His parents not only instilled in him values of good work ethic, but also the importance of being a good person. As George continued to share his journey with me, I began to ask myself questions. Do we do enough to offer celebrities or people in our everyday lives the same courtesy before we make judgements about them? Is it possible to completely free our minds of negative stereotypes and societal expectations? Do we use certain stereotypes to safeguard or protect us and if so, what do we feel we need protection from?
Growing up on St Raphael’s Estate, an inner-city community is where George’s journey to becoming a lyricist really began. In those one-and-a-half-hour journeys to and from school he was able to find comfort in lyrics. Many of us, be it young or old have different encounters with music that make us realise just how much power it wields. For George, that was his moment.
It was also during this time that he made an unlikely friend in poetry. Studying English Literature at GCSE taught him to value “the effort people put into words”. You could say, his exposure to 20th century English poets such as William Blake was another defining moment for him. It was the time when he started to look at rap differently and thus his transition to becoming ‘George the Poet’ began. His respect for this form of literature increased, as he opened his mind to the ideas of poets who once didn’t pique his interest. His outlook changed to perceiving poetry as a more formalised version of rap that is accessible and studied across the world.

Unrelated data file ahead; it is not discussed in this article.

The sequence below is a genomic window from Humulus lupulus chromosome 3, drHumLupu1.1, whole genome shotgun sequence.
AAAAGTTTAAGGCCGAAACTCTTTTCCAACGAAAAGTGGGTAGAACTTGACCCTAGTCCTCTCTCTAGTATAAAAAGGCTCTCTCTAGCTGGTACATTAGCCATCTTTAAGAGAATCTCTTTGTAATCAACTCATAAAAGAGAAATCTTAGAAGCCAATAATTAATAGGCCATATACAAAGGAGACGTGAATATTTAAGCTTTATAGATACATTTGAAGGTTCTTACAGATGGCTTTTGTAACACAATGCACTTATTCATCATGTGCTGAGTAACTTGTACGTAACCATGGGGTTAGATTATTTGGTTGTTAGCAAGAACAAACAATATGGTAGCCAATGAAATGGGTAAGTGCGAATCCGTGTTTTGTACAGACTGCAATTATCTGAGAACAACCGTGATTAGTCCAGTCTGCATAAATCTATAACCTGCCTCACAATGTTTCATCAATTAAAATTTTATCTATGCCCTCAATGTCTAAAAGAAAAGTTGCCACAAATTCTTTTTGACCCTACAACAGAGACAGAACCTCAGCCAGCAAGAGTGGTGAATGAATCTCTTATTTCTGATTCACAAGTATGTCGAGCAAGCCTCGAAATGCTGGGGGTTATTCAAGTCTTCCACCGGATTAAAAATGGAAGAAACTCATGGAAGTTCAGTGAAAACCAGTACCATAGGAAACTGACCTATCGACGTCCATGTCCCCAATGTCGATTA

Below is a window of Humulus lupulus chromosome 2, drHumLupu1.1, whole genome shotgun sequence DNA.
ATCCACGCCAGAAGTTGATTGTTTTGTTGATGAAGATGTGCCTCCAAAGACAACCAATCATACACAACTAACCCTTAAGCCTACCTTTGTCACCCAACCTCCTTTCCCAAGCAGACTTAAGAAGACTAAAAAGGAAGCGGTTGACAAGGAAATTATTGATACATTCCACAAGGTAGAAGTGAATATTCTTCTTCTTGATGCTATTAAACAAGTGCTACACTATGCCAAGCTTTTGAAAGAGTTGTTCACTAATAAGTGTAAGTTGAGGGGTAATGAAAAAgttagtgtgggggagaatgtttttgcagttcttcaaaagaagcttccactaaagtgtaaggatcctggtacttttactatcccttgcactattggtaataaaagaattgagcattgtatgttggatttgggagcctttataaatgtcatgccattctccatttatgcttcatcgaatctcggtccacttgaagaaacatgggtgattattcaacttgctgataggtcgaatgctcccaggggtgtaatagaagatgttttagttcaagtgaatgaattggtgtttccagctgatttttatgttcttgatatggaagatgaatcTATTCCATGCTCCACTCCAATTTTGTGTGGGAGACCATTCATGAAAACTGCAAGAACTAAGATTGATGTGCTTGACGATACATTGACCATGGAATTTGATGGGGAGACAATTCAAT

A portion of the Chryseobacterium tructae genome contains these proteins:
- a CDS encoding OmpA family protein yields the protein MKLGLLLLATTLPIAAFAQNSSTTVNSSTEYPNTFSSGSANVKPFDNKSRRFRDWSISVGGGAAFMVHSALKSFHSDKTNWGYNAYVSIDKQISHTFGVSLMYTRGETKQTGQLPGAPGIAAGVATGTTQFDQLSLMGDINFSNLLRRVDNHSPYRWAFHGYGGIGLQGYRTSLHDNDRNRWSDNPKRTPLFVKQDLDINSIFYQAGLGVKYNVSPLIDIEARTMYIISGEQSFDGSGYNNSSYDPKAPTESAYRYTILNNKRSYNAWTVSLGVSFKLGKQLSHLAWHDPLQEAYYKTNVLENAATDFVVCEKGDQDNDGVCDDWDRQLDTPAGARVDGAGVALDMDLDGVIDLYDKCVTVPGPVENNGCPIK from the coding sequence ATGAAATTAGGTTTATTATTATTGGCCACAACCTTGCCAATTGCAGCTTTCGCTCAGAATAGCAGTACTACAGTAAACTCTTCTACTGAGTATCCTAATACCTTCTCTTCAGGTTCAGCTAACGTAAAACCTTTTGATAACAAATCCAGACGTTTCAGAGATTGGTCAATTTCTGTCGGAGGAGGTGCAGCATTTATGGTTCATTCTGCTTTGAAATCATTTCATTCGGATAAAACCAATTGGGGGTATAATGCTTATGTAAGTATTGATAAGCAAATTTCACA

Calling himself a poet means George must face both praise, scrutiny and being completely misunderstood. As he gained prominence, popularity and his music made it on the airwaves, then came the interviews and claims that he was a modern-day Shakespeare so to speak. He found himself being passed the baton to continue and rejuvenate this long line of great British poets. Such a responsibility he admits to rejecting. “I know a lot about young black men in Queens, Harlem, the Bronx, Compton, Long Beach California, Atlanta, Lagos, Kampala and Johannesburg. I know a lot more about what black people are doing.”
Even after finishing school, moving on to study Politics, Psychology and Sociology at Cambridge presented another challenge for George to learn how other people received and interacted with him. A challenge he has since overcome. As he successfully writes lyrics that are appreciated by people of very different walks of life and designs these lyrics to also “make sense in the syllabus”. He receives messages on Twitter from teachers who incorporate his work into their lesson plan. Yet, still he feels there’s more to be done. Maybe the incorporation of spoken word into the national curriculum is something we might see one day.
George seems to have this saviour complex, branding himself as a “street’s disciple” in the same way his inspiration rap legend Nas has done in the past. Much of his admiration for Nas comes from resonating with his music so much that it felt like breathing. “His music was sophisticated. It was advanced. It’s poetry. It flows like water. It’s well-structured.” He paused. “I woke up early on my born day; I’m 20, it’s a blessin’. The essence of adolescence leaves my body, now I’m fresh and my physical frame is celebrated ‘cause I made it,” he raps cheerfully recounting the rapper’s song Life’s a B*tch (1994).